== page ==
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Help and advice for Ilfracombe: The Call of Chambercombe

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The Call of Chambercombe: A True Story of the North Devon Coast

Ilfracombe, The Chronicle Press (1959)

Summary prepared by Brian Randell

The book has a preface by L.C.L. Pincombe, the then (1964) owner of Chambercombe Manor. He makes no claim as to the truth of the story, and does not comment on the subtitle. Instead he writes "Like many other ancient building in this country, legends have become associated with the old Manor house which have been re-iterated for decades by folk of the neighbourhood and which in more modern times have found their way into print in a number of strange versions. One of the most interesting stories connected with Chambercombe, beautifully told, was written and published about a century ago in a national magazine then known as 'The Leisure Hour.' It is as a tribute to this author, whose name remains undiscovered despite many attempts to trace it, that the story is reprinted today and the present owners of Chambercombe Manor house hope that the reproduction of it will be regarded as an event of literary importance and local interest."
It is in effect a story within a story, since the anonymous author adopts the device of having a traveller, forced by floods to stay at an inn, The Nag's Head, being given two old manuscripts to read by the landlord, one Johnson, which the landlord claims had been found by his grandfather whem renovating a house near Chambercombe.
The story the traveller reads in the manuscripts starts in 1663, and concerns a William Oatway, who was a youth of seventeen at this time, and whose father, Alexander, was owner of Chambercombe but also leader of a group of wreckers based on Hele Bay. William follows the wreckers on one of their expeditions, and rescues Ellen Gregory, the sole survivor of the wreck of the 'Granada', who many years later he meets again and marries.
After rescuing Ellen he flees from the law, which suspect him of being a wrecker, to his late mother's family, the Slades - who are living at Wallredon House, near Tavistock, and who send him on to Cornwall. After spending two years in Cornwall, gaining experience of both mine and farm management, he returns to Wallredon House for some years before marrying and becoming tenant (for ten years) of a farm at Rockscombe, aiming to be able to retrieve Chambercombe.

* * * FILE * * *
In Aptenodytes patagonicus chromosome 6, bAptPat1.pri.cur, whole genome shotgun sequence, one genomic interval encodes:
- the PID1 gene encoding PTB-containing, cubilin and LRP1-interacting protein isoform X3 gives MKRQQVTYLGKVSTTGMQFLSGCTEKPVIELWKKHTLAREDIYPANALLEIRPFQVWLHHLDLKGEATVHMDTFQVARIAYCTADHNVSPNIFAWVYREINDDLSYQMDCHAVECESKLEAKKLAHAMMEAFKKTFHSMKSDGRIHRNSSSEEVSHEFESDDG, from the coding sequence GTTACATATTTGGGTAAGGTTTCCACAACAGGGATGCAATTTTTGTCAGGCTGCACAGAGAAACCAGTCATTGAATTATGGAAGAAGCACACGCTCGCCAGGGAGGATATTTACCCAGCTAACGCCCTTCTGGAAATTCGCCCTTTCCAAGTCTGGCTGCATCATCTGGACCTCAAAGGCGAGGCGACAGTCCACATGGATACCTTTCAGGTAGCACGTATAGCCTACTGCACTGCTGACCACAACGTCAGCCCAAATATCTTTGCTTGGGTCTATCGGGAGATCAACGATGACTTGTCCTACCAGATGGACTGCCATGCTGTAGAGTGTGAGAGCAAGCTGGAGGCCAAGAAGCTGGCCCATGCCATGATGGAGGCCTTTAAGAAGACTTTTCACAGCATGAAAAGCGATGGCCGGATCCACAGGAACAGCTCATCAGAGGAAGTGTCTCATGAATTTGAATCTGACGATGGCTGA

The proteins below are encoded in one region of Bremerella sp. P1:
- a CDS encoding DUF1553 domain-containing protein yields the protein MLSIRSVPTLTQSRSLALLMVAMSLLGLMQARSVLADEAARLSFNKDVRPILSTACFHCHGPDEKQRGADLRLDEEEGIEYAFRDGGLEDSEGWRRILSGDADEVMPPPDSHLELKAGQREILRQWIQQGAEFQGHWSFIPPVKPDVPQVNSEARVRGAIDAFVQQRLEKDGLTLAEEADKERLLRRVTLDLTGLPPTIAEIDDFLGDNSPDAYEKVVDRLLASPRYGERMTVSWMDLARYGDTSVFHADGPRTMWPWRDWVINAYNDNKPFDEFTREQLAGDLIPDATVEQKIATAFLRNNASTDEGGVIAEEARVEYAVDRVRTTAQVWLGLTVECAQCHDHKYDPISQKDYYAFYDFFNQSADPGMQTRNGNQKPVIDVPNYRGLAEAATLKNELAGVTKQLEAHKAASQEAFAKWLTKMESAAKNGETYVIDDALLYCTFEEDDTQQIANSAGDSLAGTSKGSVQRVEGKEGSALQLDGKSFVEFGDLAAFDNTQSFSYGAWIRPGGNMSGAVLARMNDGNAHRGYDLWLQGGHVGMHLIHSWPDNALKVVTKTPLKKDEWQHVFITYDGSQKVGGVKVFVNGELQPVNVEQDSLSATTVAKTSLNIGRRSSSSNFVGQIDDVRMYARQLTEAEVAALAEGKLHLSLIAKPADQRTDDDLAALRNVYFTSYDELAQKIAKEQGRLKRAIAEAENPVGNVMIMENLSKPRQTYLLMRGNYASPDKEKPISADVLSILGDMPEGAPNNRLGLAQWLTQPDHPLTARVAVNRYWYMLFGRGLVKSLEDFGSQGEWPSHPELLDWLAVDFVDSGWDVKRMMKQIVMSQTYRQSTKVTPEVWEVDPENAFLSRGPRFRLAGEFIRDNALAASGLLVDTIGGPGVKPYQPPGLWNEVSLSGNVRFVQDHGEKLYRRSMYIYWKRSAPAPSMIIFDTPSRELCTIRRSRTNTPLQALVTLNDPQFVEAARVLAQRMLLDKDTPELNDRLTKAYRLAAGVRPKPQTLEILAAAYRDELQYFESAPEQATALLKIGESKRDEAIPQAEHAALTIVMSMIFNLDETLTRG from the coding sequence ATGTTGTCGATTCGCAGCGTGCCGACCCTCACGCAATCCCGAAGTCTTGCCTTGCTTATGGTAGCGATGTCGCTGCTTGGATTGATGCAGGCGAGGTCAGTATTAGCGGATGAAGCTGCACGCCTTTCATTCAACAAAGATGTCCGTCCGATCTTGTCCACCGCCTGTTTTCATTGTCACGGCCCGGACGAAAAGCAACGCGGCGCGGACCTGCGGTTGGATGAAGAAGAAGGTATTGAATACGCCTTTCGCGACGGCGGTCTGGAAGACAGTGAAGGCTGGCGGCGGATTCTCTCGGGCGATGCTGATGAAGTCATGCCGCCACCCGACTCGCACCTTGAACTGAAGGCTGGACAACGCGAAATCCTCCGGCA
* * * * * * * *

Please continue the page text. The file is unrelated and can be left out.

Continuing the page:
He then becomes steward of Lundy Island, at the invitation of "a descendant of the Grenvilles". The book tells the story of a set of French marauders, led by a Lieutenant Reilland, tricking their way onto Lundy Island and laying ravage to it and killing most of the inhabitants, after bringing a coffin full of weapons ashore under the pretext that it contained the body of their dead captain. The Chambercombe book states that William Oatway and his family were spared through the intervention of a Captain Wallis who had been a passenger on the marauders' boat, and that William's daughter Kate later married Captain Wallis.
Years later, William Oatway back at Chambercombe (though only as a tenant), becomes involved in a plan to reopen the mine at Combe Martin, and in 1695 rescues another girl from a wreck, who however dies shortly thereafter. He succumbs to temptation and uses her jewelry to finance his acquisition of Chambercombe, concealing this, and the fact of the rescue, from others. He and his wife then find that the dead girl was their own long-departed daughter. Full of remorse they seal up the room where she died. His wife's health gives way and she dies the next Spring. William leases the Chambercombe estate to a farmer on the condition that the house remains uninhabited, moves to a small cottage, and spends the rest of his years "going about doing good".
[My belief is that the story is fiction, built around real places and perhaps incidents, that "explains" the existence of a secret room at Chambercombe Manor. The only claim that the story is true seems to be that made in the book's subtitle, which was not given in the original articles (see full citation below), but rather has been added by the (Ilfracombe) Chronicle Press.]
Chambercombe: A Tale of North Devonshire, The Leisure Hour: A Family Journal of Instruction and Recreation, No. 721 (21 Oct 1865) pp.657-661, No. 722 (28 Oct 1865) pp.673-677, No. 723 (4 Nov 1865) pp.689-694, No. 724 (11 Nov. 1865) pp.705-708, No. 725 (18 Nov 1865) pp.721-725, No. 726 (25 Nov. 1865) pp.737-742, No. 727 (2 Dec 1865) pp.753-756, No. 728 (9 Dec 1865) pp.769-774.

Brian Randell, 29 Aug 2002